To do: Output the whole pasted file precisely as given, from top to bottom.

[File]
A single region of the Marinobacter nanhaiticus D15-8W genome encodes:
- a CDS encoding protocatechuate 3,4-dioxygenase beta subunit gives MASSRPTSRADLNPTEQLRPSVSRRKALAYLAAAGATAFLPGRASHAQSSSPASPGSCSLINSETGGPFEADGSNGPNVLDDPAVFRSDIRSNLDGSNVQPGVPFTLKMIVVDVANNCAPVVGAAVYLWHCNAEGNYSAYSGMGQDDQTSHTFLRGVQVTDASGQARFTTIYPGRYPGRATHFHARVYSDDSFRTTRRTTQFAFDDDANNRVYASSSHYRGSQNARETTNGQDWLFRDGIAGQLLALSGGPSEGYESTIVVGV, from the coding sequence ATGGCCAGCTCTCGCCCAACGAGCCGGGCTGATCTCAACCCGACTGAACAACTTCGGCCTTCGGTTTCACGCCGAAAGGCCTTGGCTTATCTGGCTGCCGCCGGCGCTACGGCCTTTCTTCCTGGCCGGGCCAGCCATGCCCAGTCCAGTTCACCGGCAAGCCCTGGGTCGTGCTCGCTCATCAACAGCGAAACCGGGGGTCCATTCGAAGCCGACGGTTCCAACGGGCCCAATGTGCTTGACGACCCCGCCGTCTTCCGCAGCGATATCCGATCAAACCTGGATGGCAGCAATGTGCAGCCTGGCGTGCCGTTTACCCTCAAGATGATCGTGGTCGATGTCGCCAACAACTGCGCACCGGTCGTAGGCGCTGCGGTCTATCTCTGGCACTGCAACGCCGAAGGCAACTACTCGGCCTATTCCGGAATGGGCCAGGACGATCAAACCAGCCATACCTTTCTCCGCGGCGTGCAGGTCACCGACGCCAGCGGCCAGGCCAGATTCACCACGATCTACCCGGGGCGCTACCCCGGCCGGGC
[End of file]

A single region of the Marinobacter nanhaiticus D15-8W genome encodes:
- a CDS encoding protocatechuate 3,4-dioxygenase beta subunit gives MASSRPTSRADLNPTEQLRPSVSRRKALAYLAAAGATAFLPGRASHAQSSSPASPGSCSLINSETGGPFEADGSNGPNVLDDPAVFRSDIRSNLDGSNVQPGVPFTLKMIVVDVANNCAPVVGAAVYLWHCNAEGNYSAYSGMGQDDQTSHTFLRGVQVTDASGQARFTTIYPGRYPGRATHFHARVYSDDSFRTTRRTTQFAFDDDANNRVYASSSHYRGSQNARETTNGQDWLFRDGIAGQLLALSGGPSEGYESTIVVGV, from the coding sequence ATGGCCAGCTCTCGCCCAACGAGCCGGGCTGATCTCAACCCGACTGAACAACTTCGGCCTTCGGTTTCACGCCGAAAGGCCTTGGCTTATCTGGCTGCCGCCGGCGCTACGGCCTTTCTTCCTGGCCGGGCCAGCCATGCCCAGTCCAGTTCACCGGCAAGCCCTGGGTCGTGCTCGCTCATCAACAGCGAAACCGGGGGTCCATTCGAAGCCGACGGTTCCAACGGGCCCAATGTGCTTGACGACCCCGCCGTCTTCCGCAGCGATATCCGATCAAACCTGGATGGCAGCAATGTGCAGCCTGGCGTGCCGTTTACCCTCAAGATGATCGTGGTCGATGTCGCCAACAACTGCGCACCGGTCGTAGGCGCTGCGGTCTATCTCTGGCACTGCAACGCCGAAGGCAACTACTCGGCCTATTCCGGAATGGGCCAGGACGATCAAACCAGCCATACCTTTCTCCGCGGCGTGCAGGTCACCGACGCCAGCGGCCAGGCCAGATTCACCACGATCTACCCGGGGCGCTACCCCGGCCGGGC